What Does It Mean To Be A Woman Of Colour?

By: Bilqees Mohamed

As social media has embraced “woke” culture, the term women of colour is not only used loosely, but often used to unify women who are excluded from White, mainstream culture and feminism.

When we associate race with feminism, we are conflating the way racism and sexism has merged our identities as cis women, trans and femme women with our racial identities. This isn’t new - white women were the pioneers of this when they centered women’s movements around their experiences as white, middle-class, cis-women.

It may seem that distinctively identifying as a woman of colour is an act of resistance to White feminism. But has the term made us eager in creating a race-inclusive feminist movement whilst complacent in addressing how different communities grapple with racism?

I know several intersectional feminists who have abhorred the term and have seen it as a means to erase the anti-blackness that runs deep in several communities. To them, anti-blackness is swept under the rug as we all wave the flag of inclusion under the term “women of colour.”

As a Black, Muslim, cis-gendered woman, I get it.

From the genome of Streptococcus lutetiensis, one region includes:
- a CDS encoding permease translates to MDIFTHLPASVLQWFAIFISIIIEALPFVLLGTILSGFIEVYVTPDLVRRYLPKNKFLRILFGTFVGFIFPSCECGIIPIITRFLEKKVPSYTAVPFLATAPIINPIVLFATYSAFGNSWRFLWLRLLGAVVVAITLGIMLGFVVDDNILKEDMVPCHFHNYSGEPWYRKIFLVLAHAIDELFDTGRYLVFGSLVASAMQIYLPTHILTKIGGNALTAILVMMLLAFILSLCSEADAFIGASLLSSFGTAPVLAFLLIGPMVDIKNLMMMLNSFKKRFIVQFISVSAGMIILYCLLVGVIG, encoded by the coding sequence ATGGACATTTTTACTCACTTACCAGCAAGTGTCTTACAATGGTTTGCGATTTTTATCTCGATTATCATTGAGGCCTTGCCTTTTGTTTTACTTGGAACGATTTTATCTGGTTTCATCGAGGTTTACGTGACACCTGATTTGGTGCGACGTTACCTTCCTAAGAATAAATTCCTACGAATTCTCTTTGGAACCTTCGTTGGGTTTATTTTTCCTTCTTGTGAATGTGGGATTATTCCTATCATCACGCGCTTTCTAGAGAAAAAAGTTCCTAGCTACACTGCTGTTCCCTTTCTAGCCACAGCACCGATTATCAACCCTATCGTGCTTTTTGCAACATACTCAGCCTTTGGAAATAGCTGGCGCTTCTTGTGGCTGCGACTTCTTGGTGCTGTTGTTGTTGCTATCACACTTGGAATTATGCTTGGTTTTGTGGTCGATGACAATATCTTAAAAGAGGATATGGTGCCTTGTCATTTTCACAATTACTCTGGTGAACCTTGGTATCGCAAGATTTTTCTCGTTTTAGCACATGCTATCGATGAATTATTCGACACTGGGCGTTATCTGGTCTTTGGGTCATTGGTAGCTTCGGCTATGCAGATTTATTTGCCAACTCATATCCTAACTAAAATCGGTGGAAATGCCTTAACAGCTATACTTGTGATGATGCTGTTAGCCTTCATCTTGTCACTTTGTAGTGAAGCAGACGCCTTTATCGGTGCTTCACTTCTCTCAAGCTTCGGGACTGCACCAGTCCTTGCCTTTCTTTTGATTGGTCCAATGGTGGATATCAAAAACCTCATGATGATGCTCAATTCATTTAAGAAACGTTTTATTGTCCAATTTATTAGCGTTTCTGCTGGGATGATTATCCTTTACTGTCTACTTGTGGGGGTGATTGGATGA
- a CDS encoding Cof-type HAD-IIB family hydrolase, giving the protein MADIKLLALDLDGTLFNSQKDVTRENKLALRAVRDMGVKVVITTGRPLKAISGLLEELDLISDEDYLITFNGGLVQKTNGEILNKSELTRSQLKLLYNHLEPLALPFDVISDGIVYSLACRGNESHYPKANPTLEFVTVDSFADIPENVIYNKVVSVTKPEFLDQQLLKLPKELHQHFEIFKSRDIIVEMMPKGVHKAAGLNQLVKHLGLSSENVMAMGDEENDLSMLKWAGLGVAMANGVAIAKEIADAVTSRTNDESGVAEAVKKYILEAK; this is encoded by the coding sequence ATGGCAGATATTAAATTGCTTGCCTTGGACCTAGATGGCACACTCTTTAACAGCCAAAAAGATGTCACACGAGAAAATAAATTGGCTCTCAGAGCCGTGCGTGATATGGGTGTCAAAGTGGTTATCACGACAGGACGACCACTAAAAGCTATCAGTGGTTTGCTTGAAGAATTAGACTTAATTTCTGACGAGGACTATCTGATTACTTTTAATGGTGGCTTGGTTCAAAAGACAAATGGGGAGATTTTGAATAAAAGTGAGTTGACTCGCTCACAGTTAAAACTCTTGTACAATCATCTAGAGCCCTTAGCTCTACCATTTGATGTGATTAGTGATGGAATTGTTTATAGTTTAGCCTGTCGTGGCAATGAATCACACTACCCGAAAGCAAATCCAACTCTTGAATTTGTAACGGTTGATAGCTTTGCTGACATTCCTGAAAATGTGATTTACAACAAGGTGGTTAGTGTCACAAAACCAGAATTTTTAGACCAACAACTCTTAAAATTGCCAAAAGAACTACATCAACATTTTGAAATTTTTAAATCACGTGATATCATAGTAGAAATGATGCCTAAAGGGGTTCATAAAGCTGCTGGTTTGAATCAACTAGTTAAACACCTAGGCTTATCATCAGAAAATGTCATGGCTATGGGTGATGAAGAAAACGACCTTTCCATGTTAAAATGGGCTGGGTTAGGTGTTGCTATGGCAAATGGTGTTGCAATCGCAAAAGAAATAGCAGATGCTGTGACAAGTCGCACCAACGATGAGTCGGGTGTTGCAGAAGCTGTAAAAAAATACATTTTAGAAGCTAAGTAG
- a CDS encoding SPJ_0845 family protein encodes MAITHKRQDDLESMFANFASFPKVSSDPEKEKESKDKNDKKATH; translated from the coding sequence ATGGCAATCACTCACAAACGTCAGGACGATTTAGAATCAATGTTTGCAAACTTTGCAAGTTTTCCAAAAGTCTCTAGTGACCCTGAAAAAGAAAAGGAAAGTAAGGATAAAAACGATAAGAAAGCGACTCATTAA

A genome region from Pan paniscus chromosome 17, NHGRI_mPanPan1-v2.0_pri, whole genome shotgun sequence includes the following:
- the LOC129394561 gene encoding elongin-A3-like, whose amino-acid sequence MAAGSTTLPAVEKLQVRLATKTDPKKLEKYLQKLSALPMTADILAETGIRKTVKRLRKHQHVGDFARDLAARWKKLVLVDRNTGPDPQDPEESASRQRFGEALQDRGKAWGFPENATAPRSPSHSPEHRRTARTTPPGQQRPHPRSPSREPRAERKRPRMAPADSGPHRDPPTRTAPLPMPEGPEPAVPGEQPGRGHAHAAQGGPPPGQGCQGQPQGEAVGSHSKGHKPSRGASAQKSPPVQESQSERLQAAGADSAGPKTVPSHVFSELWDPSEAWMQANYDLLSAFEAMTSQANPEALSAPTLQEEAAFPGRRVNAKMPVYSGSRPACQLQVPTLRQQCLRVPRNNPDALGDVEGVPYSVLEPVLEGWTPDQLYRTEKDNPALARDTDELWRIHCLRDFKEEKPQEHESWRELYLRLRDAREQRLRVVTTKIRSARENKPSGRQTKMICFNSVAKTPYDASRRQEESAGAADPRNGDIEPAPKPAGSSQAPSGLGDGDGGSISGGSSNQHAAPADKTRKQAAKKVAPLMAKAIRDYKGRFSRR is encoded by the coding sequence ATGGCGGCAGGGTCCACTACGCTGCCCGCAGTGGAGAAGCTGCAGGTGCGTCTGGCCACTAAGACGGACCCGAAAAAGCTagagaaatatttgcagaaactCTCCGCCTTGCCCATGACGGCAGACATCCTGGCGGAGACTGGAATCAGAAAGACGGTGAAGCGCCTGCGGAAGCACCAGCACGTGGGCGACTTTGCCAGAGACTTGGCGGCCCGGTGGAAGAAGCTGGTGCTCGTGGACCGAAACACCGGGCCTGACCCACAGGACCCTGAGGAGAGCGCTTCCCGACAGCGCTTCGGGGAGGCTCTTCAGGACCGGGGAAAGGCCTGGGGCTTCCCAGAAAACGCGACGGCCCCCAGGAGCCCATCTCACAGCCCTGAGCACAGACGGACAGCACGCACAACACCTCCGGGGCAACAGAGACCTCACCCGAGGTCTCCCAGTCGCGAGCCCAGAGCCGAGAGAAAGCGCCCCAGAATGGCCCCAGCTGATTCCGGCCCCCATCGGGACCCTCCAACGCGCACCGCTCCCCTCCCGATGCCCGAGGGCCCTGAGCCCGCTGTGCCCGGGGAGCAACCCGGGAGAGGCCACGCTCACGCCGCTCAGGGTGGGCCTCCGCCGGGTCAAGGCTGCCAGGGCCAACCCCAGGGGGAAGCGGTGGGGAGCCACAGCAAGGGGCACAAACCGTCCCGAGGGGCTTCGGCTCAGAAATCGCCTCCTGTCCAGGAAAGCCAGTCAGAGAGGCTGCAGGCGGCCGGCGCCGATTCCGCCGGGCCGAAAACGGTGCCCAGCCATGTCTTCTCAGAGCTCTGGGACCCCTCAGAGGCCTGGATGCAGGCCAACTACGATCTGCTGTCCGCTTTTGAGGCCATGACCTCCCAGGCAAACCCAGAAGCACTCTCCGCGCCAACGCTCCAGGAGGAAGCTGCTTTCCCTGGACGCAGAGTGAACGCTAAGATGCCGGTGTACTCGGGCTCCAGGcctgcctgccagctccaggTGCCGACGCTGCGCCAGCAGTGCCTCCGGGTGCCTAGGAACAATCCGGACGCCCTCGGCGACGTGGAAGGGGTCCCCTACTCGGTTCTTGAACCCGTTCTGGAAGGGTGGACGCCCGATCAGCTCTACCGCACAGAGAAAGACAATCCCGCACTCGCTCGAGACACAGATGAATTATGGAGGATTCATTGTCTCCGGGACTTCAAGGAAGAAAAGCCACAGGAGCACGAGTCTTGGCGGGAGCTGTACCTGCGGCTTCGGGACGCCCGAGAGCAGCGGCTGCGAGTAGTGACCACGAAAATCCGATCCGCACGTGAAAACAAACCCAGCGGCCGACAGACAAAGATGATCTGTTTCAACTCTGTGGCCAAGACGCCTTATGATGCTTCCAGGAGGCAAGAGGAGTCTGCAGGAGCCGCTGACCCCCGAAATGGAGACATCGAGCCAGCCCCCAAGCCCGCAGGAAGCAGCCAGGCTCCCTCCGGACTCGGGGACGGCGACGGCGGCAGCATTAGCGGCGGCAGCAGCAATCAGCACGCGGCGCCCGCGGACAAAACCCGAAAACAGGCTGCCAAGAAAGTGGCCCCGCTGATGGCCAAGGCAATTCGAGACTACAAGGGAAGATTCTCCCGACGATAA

Identity politics is something I have never been able to avoid. When discussions of race come up in conversations, it’s a challenge to avoid pandering to the fears of people who believe we live in a post-racial world. In these moment’s, identifying more broadly as a "woman of colour” strikes the perfect balance between acknowledging whiteness and not exposing your fellow co-worker who definitely can’t be racist because she has Black friends.

I admit, it’s easier. But it has never felt right. It almost feels as if I am reducing the lose the rich histories, complexities and the opportunity to know what if feels like to advocate for my identity that often speaks before I do.

When we use the neutralize term women of colour is used, we place ourselves in a paradox of strategically and stealthy affirming our identities, whilst still living in a world where barriers, walls (both metaphorically and literally) are still reminding us our difference at every turn.

So what would happen if we named our racial realities as women? Would our bosses who have sought our racial perspectives no longer approach us? Will we become walking triggers of White guilt? Or deemed as social justice warriors that always bring up race at the dinner table?


But what I know is that language matters. Language captures histories, experiences and identities. Language transcends generations.

Whether we choose to identify as a woman of colour or a black, south Asian, East Asian, Indigenous woman, there is always power in the way we speak of ourselves.

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